Handling filenames with spaces in Linux

It’s normal that we make files and directories (or we can say folders) in our machines to keep them organized, so when we need to, we can easily search for them. Sometimes we save them with the names having spaces, for example, we save a file with the name “my file” now in this case the Linux terminal will create an error. Can files not be saved with spaces in Linux? Yes! we can but they will be accessed differently in the terminal.

This write-up is focussing on what errors we face while accessing files and directories with space in their names and how to avoid such errors.

How to create a file with spaces in its name in Linux

To understand how to reference a filename with spaces in Linux, we will consider an example. First, we will open the terminal.

Then create a file with the name “my file” by using the touch command:

touch my file 

Now see the file is being created or not by using the “ls” command. We observed that instead of one, two files have been created, one with “my” and the second with the “file” name.

To use spaces in the name we use either quotes (‘ ’) or escape sequence (). Now we again make another file using (‘ ’) and another using ().

touch 'my file'  
touch test file 

Now again use the “ls” command to view files.

Files have been created. Let’s check if we get the same errors in the creation of a directory using space or not. We will create a directory using space with the mkdir command.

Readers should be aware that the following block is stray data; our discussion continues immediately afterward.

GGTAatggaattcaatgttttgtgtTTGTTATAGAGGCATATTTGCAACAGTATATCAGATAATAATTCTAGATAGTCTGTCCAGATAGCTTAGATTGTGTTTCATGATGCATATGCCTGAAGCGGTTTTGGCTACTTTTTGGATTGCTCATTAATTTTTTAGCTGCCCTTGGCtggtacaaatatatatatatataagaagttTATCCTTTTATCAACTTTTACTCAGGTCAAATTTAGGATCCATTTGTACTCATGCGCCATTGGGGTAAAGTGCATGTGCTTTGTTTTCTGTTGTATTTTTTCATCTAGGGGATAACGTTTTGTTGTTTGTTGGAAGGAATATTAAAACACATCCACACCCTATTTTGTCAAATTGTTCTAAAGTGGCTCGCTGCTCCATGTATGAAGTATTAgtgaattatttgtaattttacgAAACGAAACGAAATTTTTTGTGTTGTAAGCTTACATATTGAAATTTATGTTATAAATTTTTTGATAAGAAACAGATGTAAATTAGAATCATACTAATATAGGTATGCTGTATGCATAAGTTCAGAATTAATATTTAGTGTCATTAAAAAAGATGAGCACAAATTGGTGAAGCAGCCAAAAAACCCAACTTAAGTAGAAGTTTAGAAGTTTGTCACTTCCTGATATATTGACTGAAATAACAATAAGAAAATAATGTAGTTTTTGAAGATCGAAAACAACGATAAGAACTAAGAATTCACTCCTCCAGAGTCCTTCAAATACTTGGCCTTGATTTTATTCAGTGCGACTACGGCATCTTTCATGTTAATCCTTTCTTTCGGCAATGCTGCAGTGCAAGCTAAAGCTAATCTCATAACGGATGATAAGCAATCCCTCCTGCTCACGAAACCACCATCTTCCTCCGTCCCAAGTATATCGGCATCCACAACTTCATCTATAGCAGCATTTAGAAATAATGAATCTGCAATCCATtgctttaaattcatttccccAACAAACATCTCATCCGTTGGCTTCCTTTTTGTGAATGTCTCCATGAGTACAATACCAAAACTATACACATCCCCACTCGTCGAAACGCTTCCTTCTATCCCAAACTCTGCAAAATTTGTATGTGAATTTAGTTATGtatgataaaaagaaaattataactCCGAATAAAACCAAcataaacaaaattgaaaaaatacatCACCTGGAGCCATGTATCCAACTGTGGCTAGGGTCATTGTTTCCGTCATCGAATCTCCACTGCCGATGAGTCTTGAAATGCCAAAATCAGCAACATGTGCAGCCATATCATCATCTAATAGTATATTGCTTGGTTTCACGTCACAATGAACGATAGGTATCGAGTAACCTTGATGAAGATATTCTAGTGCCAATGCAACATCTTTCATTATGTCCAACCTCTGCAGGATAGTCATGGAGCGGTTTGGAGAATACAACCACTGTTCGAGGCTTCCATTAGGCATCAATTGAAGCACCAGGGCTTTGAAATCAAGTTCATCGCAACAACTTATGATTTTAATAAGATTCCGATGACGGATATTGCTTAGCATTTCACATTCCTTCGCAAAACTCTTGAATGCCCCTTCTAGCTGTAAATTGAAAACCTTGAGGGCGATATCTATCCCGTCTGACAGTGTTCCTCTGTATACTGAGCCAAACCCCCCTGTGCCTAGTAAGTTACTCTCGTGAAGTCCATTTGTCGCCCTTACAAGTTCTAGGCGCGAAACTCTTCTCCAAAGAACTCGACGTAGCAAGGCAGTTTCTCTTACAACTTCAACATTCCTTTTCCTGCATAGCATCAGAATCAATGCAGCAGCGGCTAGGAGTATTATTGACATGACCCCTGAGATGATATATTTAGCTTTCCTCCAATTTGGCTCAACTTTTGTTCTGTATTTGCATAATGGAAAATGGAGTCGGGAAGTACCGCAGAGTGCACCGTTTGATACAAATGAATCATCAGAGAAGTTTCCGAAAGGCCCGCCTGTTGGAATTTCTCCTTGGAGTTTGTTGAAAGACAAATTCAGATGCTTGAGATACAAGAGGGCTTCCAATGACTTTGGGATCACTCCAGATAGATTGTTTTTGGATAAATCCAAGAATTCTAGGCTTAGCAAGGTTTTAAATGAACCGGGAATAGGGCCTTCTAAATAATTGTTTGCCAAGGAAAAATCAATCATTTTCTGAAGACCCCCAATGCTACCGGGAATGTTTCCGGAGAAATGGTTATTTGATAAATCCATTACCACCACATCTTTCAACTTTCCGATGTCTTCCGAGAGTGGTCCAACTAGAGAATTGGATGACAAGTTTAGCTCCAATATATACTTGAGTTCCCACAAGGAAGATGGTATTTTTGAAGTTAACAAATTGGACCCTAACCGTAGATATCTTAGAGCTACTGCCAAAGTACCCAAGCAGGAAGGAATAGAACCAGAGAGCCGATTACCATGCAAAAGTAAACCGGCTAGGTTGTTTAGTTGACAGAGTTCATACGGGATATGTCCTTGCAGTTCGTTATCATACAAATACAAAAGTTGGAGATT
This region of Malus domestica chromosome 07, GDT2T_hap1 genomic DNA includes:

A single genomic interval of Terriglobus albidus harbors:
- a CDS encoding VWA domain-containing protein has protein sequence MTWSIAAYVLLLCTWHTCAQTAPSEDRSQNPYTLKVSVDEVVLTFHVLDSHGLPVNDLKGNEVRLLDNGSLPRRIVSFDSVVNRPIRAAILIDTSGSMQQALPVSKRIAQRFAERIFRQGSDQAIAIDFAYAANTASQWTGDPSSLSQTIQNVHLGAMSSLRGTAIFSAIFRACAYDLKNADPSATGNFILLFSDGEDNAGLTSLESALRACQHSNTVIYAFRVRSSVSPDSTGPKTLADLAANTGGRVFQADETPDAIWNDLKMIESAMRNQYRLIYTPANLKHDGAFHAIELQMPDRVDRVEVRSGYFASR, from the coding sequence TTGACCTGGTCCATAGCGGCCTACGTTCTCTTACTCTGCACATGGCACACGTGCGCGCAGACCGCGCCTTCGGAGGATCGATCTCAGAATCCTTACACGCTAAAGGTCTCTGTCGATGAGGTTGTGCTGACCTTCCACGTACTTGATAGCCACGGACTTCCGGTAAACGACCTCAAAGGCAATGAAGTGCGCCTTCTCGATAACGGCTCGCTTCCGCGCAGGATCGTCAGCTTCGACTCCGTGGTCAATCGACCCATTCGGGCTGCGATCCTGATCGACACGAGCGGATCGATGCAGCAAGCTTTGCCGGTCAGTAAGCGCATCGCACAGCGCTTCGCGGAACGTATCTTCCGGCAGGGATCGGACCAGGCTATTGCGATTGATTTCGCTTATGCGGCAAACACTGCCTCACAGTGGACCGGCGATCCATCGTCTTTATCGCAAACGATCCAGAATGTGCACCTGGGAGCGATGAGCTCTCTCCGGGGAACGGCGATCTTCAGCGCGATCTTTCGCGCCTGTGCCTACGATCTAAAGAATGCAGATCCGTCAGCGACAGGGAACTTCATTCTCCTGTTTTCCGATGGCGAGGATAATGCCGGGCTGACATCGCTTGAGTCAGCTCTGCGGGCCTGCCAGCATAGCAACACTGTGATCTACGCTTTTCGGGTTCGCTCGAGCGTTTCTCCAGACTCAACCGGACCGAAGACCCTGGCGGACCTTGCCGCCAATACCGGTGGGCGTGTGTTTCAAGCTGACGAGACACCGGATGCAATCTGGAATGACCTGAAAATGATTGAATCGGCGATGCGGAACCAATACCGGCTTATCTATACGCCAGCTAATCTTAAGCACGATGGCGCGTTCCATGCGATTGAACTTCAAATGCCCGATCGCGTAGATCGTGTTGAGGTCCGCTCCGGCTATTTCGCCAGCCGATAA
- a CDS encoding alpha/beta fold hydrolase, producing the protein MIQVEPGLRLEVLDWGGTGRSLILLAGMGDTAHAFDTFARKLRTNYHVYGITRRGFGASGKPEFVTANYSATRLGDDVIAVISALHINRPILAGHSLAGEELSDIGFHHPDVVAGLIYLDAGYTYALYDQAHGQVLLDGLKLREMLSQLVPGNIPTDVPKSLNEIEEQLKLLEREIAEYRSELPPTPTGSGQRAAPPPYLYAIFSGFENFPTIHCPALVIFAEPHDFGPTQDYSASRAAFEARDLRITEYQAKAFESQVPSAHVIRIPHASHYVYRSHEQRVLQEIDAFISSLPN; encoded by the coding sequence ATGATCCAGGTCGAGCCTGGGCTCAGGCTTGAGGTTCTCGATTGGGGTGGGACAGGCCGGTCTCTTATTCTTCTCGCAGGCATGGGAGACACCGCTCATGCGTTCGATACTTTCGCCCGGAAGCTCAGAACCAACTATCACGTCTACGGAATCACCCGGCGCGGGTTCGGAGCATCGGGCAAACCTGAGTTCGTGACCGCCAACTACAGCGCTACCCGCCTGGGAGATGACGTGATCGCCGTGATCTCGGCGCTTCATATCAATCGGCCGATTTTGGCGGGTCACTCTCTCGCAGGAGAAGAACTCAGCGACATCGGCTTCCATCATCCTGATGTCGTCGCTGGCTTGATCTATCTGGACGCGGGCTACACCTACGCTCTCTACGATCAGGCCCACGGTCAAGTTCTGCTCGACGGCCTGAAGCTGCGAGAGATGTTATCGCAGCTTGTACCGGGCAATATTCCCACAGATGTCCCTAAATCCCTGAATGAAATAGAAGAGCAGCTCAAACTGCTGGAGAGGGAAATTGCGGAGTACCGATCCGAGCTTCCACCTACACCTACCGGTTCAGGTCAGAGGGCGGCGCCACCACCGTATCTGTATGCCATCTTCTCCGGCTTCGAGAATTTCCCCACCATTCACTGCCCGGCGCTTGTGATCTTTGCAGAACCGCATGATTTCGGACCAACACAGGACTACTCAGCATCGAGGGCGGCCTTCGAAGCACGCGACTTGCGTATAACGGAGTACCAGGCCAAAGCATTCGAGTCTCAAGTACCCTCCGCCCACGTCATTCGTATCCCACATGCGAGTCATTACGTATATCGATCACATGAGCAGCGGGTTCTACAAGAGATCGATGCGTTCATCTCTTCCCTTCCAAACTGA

mkdir new collection 

We will view whether the directory has been created or not using the “ls ” command. It created two directories instead of one.

We can rectify this in the same way as we did in the file creation method by using (‘ ‘) or (). Again make a directory using this (‘ ‘) or ().

mkdir my new collection 

Now we will check out the results.

How to reference filename with spaces in Linux

So we can see that the directory has been created according to our requirements. Now if we want to view the contents of the file, we simply use cat and file name with spaces; it will give us an error that the directory is not available.

cat test file 

We should use “”. For example, we want to view the contents of a test file by using the cat command.

cat test file 

The file is empty so it displays no results but the command runs successfully. We can also open files by using apostrophes (‘ ’) or quotations (“ ”) as:

cat "test file" 
[OR]
cat 'test file' 

Delete filenames with Spaces in Linux

Similarly, you can also delete a file and directory with space in their name by using apostrophes ( ‘ ’ ), quotation marks (“ ”) or escape sequence ( ).

rm -f 'test file' 

Similarly, you can delete a directory with spaces in the name.

rm -f 'my new collection' 

Conclusion

We create files and directories, without bothering to focus on the names that can have spaces. The Linux terminal treated files and folders differently that have spaces in their names. So this article solved the problem. If we want to name a file or directory with spaces we can do it by using apostrophes ( ‘ ’ ) , quotation marks (“ ”) or escape sequence ( ).

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